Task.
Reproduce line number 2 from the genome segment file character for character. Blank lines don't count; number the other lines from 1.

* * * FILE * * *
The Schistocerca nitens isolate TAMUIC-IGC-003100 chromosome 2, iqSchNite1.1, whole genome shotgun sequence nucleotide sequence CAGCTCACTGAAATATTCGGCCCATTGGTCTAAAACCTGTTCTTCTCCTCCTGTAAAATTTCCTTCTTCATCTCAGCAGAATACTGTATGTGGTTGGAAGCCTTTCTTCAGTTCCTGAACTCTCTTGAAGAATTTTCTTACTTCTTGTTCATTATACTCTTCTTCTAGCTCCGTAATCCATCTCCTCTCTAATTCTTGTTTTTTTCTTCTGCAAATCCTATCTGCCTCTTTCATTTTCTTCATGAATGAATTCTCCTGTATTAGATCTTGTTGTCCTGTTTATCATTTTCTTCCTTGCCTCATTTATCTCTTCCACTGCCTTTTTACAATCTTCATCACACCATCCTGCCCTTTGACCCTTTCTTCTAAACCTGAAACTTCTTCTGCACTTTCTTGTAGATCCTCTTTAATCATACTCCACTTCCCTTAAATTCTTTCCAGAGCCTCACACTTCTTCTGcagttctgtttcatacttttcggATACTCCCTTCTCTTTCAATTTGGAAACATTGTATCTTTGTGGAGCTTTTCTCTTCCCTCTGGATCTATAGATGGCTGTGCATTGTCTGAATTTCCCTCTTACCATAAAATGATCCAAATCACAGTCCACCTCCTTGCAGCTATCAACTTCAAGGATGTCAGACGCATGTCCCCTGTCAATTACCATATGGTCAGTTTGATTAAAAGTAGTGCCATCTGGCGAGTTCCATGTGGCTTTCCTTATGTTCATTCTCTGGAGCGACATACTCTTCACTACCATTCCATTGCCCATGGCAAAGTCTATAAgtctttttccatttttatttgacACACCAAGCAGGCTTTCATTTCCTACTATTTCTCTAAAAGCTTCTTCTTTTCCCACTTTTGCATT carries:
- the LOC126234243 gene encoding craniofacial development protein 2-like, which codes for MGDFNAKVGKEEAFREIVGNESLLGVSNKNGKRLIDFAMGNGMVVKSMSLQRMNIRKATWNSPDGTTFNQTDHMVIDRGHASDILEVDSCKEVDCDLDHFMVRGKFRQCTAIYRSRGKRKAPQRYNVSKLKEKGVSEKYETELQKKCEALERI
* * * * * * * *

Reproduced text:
- the LOC126234243 gene encoding craniofacial development protein 2-like, which codes for MGDFNAKVGKEEAFREIVGNESLLGVSNKNGKRLIDFAMGNGMVVKSMSLQRMNIRKATWNSPDGTTFNQTDHMVIDRGHASDILEVDSCKEVDCDLDHFMVRGKFRQCTAIYRSRGKRKAPQRYNVSKLKEKGVSEKYETELQKKCEALERI